Lum’s was a chain of casual restaurants in the United States in the 1960s, lasting until the early ’80s. I patronized the outlet in Plattsburgh, New York, some 40 years ago.
I’ve collected information on Lum’s, and may revisit its arc, as there are many points of interest. For now, this essay at Wikipedia covers the basic history well. It shows as well an evocative, early photo of Lum’s in Florida.
At its peak the corporate office had some good money and technical resources behind it, yet success eluded at national level. By the mid-1980s Lum’s as a chain was no more, but individual restaurants carried on here and there. The last apparently was in Bellevue, Washington.
I mentioned earlier the Ollieburger, a staple of Lum’s menu. It was named for an Oliver in New York who devised the recipe and cooking technique.
And then there was the famous hot dog. Lum’s billed it as “steamed” in beer, but it was more simmered I think. The humble offering stretched back to Lum’s origins as a curb-side wiener palace in 1950s south Florida.
I had tried cooking hot dogs in beer before but without a clear success. Of course, Beer et Seq pours in the beer with fervour, usually of tongue-stripping qualities (all those hops!). The results were, well, bitter, and unbalanced.
In researching Lum’s history I found what seems to be the original hot dog recipe. In the website Talk of the Village, some seven years ago, “Senior Citizen” contributed a recipe he dubbed authentic.
In the Parafu site in 2018 the same recipe appeared, with photos and other good details. So I followed their approach.*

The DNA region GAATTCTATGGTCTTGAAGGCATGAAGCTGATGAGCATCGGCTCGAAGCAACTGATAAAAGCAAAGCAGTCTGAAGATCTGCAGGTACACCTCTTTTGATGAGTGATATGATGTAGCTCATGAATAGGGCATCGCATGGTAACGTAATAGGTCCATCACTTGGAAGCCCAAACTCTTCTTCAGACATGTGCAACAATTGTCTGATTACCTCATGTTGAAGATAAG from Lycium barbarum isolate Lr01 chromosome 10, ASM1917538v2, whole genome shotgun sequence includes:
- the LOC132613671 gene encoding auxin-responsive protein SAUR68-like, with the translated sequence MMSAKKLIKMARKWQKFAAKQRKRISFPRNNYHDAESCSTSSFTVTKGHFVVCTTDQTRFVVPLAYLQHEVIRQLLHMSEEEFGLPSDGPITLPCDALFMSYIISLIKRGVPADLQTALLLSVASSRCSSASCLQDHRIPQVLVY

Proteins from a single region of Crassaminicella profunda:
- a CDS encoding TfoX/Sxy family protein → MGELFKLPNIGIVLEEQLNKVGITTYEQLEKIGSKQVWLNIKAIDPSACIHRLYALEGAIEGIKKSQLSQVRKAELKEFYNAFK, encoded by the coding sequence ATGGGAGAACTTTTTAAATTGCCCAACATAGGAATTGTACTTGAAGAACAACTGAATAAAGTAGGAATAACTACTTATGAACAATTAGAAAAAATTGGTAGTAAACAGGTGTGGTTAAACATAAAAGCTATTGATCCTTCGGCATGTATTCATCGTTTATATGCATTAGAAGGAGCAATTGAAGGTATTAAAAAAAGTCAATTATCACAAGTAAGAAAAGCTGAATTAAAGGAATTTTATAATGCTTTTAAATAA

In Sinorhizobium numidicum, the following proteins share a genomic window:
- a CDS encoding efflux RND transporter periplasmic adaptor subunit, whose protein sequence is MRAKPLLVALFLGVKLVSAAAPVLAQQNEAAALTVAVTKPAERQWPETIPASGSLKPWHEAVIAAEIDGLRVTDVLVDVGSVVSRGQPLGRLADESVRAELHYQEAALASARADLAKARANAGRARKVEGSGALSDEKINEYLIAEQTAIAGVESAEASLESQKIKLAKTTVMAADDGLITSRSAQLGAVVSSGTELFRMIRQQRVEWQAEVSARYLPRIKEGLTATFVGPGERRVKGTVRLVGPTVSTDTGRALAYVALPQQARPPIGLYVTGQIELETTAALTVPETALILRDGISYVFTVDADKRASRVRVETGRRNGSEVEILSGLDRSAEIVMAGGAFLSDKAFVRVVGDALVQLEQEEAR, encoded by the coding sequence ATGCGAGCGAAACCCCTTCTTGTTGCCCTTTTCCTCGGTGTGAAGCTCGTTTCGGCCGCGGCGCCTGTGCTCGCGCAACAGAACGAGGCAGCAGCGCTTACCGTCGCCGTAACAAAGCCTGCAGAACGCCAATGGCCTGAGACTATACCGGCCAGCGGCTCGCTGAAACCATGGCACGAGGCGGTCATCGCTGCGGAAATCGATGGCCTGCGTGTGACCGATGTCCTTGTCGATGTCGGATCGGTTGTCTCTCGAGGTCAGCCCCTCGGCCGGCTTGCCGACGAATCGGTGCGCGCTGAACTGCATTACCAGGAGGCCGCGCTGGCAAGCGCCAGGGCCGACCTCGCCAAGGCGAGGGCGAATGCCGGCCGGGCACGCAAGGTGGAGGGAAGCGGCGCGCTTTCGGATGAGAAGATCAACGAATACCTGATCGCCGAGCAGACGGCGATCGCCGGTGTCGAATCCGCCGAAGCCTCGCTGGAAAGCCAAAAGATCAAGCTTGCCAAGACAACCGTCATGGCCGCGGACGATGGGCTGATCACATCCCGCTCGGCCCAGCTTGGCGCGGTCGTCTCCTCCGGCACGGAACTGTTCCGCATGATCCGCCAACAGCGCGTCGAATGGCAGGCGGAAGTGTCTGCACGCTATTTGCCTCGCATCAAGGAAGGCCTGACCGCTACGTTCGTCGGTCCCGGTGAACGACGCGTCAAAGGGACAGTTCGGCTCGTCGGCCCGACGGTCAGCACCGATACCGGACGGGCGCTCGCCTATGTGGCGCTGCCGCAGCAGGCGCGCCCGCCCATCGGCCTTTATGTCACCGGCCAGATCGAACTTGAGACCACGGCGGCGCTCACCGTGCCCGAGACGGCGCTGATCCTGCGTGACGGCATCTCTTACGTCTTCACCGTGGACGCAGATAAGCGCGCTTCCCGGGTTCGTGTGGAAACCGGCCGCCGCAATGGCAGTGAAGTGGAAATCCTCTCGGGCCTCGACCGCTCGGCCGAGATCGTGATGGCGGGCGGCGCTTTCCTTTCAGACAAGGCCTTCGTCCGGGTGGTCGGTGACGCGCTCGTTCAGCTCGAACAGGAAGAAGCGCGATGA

It blends beer and water (proportions of 1:2), caraway seed, powdered garlic, sugar, and sliced onion. The mix is simmered with the dogs for 15 minutes.
Having cooked many a hot dog in my time, I’ve found that quarter hour is needed, for boiling that is. Less time, the dogs are not quite heated through. More, they swell too much.
Senior Citizen knew the original dish in Florida and stated it came with a sauerkraut or chili topping. The kraut was doused with sherry, which I can see being really good.
I didn’t have kraut or chili, so a zip of alcohol was moot. I’ve got a Bual** somewhere, and must remember it when I get the sauerkraut.
For my current try, I used just ballpark mustard and relish. It worked just fine! In fact: best hot dog ever.
The type of hot dog will be your choice. I happened to have chicken-based ones, which proved excellent. And not heavy – I had two, the acid test.
The onion definitely gave a flavour. The beer imparted only a faint bitterness due to being diluted. I used Kozel, a Czech beer, but almost any type will do.
It’s hard to say how the other seasonings impacted the taste. I couldn’t pick any out but a good recipe can work this way, where the result is savoury and “comme il fault” .
Escoffier, it’s not. But good scoff, it is.
*[Note added July 20, 2021]. The two links for the claimed Lum’s hot dog recipe appear no longer to work. A reader has drawn this to my attention. See in the Comments, where I suggest another way to obtain what seems the original recipe.
**Madeira, not sherry, but it should work as well.